About to release a brand-new mobile app? Then comScore has some bad news for you.
According to a new report, Americans prefer spending most of their time on their smartphones. However, in a blow for developers looking to reach that audience, most people won’t download newer mobile apps. In fact, they prefer apps and services that they’re already familiar with.
comScore recently released their 2017 US Mobile App Report. Last July, the media measurement and analytics company surveyed 1,033 US smartphone users aged 18 and over.
According to the report, to engage with digital media, 57% of Americans used mobile apps. Smartphones had a 50% share, while tablets had 7%. Desktop use ranked in second place with 34%.
One key thing to note about the survey is that very few people use mobile browsers.
Only 7% of users said that they engaged with digital media through their smartphone’s web browser. 2% used their tablet’s browser.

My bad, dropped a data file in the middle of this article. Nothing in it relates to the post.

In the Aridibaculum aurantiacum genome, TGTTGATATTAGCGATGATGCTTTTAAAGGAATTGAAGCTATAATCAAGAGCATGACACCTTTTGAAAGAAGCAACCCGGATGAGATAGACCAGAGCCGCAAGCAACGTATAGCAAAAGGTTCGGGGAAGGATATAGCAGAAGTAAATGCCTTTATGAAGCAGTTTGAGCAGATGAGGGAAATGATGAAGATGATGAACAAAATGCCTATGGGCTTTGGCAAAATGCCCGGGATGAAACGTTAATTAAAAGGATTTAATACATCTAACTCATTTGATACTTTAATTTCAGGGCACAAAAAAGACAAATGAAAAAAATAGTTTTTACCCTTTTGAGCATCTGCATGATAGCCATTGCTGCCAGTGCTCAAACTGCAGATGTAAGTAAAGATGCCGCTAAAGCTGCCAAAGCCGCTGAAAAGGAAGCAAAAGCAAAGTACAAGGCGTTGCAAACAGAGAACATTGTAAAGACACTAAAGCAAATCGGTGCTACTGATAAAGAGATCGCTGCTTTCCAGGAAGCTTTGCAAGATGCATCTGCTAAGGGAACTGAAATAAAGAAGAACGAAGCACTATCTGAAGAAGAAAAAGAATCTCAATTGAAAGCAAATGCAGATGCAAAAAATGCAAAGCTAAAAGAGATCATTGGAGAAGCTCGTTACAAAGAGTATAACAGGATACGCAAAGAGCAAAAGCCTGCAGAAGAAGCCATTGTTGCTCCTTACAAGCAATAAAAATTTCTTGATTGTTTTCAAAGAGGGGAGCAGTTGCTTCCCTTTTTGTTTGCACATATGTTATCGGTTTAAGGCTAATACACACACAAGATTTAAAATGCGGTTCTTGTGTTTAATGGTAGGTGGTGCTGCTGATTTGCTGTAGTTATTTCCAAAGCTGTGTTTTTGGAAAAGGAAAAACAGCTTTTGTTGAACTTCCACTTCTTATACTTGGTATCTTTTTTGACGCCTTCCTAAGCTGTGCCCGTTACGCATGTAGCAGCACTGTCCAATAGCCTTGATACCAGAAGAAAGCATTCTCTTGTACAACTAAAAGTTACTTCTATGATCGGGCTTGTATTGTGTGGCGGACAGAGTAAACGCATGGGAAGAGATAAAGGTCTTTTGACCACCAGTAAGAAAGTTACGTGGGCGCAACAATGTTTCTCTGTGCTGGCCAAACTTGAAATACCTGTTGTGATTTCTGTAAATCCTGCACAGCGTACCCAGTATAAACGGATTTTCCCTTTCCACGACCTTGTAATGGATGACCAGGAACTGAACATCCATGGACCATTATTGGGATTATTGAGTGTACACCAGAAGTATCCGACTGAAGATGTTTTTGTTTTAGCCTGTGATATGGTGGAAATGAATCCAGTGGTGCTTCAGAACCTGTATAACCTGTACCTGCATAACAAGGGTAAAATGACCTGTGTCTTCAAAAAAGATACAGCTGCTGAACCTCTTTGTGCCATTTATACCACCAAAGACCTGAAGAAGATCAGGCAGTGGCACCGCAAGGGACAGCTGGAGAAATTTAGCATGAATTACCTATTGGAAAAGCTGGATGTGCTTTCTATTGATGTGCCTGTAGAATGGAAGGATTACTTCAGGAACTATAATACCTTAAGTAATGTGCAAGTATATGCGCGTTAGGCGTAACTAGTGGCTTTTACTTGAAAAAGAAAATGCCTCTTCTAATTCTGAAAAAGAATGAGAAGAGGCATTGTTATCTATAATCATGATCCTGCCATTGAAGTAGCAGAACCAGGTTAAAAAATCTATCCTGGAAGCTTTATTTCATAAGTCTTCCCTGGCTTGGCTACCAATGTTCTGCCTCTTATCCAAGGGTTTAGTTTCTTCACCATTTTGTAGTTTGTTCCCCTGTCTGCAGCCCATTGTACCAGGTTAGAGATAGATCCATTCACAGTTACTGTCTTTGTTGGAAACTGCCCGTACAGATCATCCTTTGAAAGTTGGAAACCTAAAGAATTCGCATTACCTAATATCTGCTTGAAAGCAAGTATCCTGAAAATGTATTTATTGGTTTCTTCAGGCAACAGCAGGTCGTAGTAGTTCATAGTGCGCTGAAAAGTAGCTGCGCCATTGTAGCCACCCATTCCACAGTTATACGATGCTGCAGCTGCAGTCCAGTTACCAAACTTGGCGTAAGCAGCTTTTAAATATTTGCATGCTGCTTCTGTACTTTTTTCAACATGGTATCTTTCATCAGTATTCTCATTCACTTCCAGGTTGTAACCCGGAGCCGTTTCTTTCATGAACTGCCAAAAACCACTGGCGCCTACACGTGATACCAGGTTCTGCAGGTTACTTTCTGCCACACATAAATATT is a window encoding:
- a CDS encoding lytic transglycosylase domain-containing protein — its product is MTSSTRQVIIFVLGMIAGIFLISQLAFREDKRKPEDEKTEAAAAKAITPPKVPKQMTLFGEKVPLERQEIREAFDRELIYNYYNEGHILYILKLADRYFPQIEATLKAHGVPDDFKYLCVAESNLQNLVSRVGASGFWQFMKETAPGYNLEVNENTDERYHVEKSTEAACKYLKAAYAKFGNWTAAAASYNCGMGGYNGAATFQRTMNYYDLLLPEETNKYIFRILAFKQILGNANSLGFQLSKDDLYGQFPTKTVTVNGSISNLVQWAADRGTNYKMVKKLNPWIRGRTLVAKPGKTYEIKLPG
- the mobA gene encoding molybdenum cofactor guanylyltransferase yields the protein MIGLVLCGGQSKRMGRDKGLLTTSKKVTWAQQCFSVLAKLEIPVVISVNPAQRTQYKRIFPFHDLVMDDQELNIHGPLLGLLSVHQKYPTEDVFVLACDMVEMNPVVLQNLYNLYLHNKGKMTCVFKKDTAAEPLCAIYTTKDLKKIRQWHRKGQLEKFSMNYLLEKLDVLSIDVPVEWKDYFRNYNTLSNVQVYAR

Very few people actually download new apps.
Among those who actually downloaded apps, 13% downloaded just one new app a month. 11% downloaded two new apps. 8% downloaded three. 5% downloaded four apps. 7% downloaded five to seven apps. Another 5% downloaded eight apps or more.
Bad news for developers: people only prefer apps that they’re already familiar with.
Taking a look at the most-used apps among all age groups, did you know that Facebook and Google own the top six? They also own eight out of the top ten.
Facebook ranked as the highest used app with an 81% overall share. YouTube took second place with 71%. Facebook Messenger took third, with Google Search, Google Maps, and Instagram rounding out the top six.
Snapchat and Pandora were the only apps not owned by Google and Facebook that appeared on the list at #6 and #10, respectively.
One final thing to note: younger millennials actually preferred YouTube over Facebook, according to comScore. All other age groups preferred using Facebook.
Pandora Radio has also lost the older audience. The app appeared only for those aged 18 to 24, and those 25 to 34.
For more information, comScore has the study available here.
Featured image by Jason Howie (CC by 2.0)